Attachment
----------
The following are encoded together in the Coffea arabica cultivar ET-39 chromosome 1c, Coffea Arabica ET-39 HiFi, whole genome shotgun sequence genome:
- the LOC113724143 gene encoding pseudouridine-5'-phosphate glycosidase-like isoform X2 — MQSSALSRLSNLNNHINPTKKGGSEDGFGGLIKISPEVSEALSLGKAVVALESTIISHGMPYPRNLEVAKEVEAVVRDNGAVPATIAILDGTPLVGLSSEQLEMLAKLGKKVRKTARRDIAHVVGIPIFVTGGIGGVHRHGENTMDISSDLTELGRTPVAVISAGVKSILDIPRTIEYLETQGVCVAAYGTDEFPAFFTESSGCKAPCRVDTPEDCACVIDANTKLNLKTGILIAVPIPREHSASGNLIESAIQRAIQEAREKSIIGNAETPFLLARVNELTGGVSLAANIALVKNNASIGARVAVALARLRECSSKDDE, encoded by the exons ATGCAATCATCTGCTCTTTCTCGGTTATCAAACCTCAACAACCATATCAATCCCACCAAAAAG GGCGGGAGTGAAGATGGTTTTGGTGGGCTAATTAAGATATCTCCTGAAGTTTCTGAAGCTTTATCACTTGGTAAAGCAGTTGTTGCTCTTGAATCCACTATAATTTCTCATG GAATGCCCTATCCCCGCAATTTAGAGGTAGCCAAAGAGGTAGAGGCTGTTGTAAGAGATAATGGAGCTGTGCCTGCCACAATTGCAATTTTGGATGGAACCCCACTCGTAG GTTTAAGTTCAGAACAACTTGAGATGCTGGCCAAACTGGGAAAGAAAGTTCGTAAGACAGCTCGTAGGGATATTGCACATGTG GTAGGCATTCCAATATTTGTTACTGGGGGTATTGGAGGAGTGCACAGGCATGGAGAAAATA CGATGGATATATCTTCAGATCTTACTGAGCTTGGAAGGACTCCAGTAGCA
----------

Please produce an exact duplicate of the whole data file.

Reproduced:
The following are encoded together in the Coffea arabica cultivar ET-39 chromosome 1c, Coffea Arabica ET-39 HiFi, whole genome shotgun sequence genome:
- the LOC113724143 gene encoding pseudouridine-5'-phosphate glycosidase-like isoform X2 — MQSSALSRLSNLNNHINPTKKGGSEDGFGGLIKISPEVSEALSLGKAVVALESTIISHGMPYPRNLEVAKEVEAVVRDNGAVPATIAILDGTPLVGLSSEQLEMLAKLGKKVRKTARRDIAHVVGIPIFVTGGIGGVHRHGENTMDISSDLTELGRTPVAVISAGVKSILDIPRTIEYLETQGVCVAAYGTDEFPAFFTESSGCKAPCRVDTPEDCACVIDANTKLNLKTGILIAVPIPREHSASGNLIESAIQRAIQEAREKSIIGNAETPFLLARVNELTGGVSLAANIALVKNNASIGARVAVALARLRECSSKDDE, encoded by the exons ATGCAATCATCTGCTCTTTCTCGGTTATCAAACCTCAACAACCATATCAATCCCACCAAAAAG GGCGGGAGTGAAGATGGTTTTGGTGGGCTAATTAAGATATCTCCTGAAGTTTCTGAAGCTTTATCACTTGGTAAAGCAGTTGTTGCTCTTGAATCCACTATAATTTCTCATG GAATGCCCTATCCCCGCAATTTAGAGGTAGCCAAAGAGGTAGAGGCTGTTGTAAGAGATAATGGAGCTGTGCCTGCCACAATTGCAATTTTGGATGGAACCCCACTCGTAG GTTTAAGTTCAGAACAACTTGAGATGCTGGCCAAACTGGGAAAGAAAGTTCGTAAGACAGCTCGTAGGGATATTGCACATGTG GTAGGCATTCCAATATTTGTTACTGGGGGTATTGGAGGAGTGCACAGGCATGGAGAAAATA CGATGGATATATCTTCAGATCTTACTGAGCTTGGAAGGACTCCAGTAGCA